When Fresh Ingredients Make Consumers Sick

Over 140 Boston College students were sickened recently after eating at a Chipotle restaurant near the Chestnut Hill, Massachusetts campus.  The culprit:  norovirus, the most common cause of foodborne illness in the US.  The norovirus outbreak comes on the heels of a multistate outbreak of E. coli associated with Chipotle that made 52 people sick in the Pacific Northwest.

In response to these outbreaks, Chipotle has been in frequent communication with the media, including a pointed interview with Chipotle’s founder, Steve Ells.  Additionally, according to the Chipotle website, the company is taking several steps to ensure “best-in-class food safety.” These steps include voluntarily closing restaurants, conducting deep cleaning and sanitization of restaurants in the affected area, testing surfaces, equipment and food, and enhancing internal training.  These are all steps in the right direction.

The Public Health Perspective

Chipotle prides itself on using fresh produce and meats, traditional cooking methods and local and organic produce, when seasonally available, factors that the company admits in its 2014 annual report, may present additional foodborne illness risk:

“…we have made a significant commitment to serving local or organic produce when seasonally available, and a small portion of our restaurants also serves produce purchased from farmers markets seasonally as well. These produce initiatives may make it more difficult to keep quality consistent, and present additional risk of food-borne illnesses given the greater number of suppliers involved in such a system and the difficulty of imposing our quality assurance programs on all such suppliers.”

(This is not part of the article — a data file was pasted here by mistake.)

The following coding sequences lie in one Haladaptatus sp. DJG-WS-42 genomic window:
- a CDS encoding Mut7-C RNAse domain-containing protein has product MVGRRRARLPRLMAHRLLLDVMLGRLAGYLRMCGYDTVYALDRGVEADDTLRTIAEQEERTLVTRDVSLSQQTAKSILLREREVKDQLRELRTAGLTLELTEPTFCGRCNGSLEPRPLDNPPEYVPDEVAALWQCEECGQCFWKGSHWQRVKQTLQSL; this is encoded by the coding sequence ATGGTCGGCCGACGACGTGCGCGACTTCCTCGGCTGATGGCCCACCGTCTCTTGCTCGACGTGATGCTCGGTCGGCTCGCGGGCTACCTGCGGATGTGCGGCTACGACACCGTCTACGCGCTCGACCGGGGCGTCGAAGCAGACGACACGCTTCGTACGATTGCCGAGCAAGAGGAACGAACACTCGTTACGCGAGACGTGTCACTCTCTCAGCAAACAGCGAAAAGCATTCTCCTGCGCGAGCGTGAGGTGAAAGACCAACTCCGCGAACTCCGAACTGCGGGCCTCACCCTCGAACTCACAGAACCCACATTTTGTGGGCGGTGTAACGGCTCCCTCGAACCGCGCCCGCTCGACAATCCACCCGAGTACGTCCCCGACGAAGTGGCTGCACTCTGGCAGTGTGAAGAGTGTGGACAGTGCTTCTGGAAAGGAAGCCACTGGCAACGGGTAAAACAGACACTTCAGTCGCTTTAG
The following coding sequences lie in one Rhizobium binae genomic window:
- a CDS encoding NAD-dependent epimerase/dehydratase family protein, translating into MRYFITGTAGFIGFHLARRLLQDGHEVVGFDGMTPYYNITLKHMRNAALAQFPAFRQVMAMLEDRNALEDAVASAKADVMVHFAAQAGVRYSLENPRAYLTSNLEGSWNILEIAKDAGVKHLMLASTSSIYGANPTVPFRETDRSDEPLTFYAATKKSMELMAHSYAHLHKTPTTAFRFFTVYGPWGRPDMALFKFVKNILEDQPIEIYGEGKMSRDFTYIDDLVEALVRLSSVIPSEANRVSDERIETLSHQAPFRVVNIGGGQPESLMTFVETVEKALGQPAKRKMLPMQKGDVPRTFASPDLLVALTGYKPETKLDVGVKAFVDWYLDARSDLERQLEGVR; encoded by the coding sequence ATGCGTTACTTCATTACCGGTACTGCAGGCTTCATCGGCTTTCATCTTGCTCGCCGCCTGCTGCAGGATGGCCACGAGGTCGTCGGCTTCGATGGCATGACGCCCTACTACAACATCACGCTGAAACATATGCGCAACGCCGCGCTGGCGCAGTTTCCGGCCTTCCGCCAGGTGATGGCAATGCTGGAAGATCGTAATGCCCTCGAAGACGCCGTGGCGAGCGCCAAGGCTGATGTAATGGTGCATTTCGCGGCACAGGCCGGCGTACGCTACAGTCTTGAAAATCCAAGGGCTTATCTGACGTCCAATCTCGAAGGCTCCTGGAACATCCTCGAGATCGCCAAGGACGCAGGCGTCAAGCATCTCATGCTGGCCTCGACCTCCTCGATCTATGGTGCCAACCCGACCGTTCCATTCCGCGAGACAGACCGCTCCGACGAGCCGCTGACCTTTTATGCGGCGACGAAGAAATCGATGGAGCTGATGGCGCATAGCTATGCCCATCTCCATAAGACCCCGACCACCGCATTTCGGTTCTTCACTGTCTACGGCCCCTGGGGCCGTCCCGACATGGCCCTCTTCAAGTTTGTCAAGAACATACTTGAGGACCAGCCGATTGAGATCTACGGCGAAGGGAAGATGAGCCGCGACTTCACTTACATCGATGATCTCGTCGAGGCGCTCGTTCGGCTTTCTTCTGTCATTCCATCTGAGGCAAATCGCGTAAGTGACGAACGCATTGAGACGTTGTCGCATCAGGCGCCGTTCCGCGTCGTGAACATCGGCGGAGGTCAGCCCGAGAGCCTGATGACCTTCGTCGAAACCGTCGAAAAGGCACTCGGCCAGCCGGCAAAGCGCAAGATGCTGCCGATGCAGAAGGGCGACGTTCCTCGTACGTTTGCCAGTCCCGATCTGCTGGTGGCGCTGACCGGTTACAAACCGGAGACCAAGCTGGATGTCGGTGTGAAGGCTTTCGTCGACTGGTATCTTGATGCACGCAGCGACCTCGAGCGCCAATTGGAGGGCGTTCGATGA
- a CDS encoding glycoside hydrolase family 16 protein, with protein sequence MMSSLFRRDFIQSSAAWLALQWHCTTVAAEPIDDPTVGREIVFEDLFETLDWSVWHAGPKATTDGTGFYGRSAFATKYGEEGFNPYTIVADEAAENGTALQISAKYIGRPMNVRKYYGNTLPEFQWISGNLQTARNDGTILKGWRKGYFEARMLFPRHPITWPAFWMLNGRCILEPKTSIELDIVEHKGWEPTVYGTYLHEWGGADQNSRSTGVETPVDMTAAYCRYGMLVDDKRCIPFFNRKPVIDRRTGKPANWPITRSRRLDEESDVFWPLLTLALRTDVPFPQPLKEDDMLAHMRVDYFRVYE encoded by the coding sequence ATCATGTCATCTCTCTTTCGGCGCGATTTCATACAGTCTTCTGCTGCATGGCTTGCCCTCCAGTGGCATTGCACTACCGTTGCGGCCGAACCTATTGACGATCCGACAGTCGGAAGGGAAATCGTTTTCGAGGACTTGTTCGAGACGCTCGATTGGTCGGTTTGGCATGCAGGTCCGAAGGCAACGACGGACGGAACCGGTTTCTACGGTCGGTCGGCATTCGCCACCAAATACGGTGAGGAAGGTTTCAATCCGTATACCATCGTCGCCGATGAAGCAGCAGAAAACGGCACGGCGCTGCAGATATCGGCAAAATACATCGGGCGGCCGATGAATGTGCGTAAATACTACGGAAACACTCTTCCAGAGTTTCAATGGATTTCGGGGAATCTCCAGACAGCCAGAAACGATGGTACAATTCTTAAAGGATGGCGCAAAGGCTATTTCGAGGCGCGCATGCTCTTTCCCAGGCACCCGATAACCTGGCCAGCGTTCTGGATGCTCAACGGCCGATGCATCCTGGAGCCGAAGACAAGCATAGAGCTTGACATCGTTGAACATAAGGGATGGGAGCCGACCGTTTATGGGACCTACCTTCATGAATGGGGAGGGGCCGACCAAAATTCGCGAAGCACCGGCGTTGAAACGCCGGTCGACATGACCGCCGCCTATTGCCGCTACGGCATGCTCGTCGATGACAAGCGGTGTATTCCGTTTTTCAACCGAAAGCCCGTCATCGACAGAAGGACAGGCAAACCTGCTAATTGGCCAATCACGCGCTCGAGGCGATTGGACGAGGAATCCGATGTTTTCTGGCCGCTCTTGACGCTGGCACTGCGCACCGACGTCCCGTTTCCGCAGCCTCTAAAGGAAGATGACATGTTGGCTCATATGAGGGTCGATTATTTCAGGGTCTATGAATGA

The statement above is telling and honestly assigns a degree of risk to what many perceive as an unquestionable health advantage:  produce that is local, organic, seasonally available and sourced from farmers’ markets.

Folks will look at this in one of two ways:

  1. For some, the increased risk of foodborne illness is acceptable to avoid produce harvested using traditional agricultural practices, including manufactured fertilizers and pesticides.
  2. Others may be wary of the trend for restaurant chains to increase their use of organic produce without increased steps by suppliers and restaurants to prevent food contamination.

Chipotle should be congratulated for their honesty in acknowledging their food safety problems, and the company should continue to share its findings and plans to tackle those problems.  For their part, consumers must make their own choices about where and what to eat based on their own health perspective.  As with all decisions we make regarding acceptable or unacceptable risks, the accuracy of the decision depends upon the use of accurate and reliable information.

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In the coming weeks:  “What is Organic Produce?”

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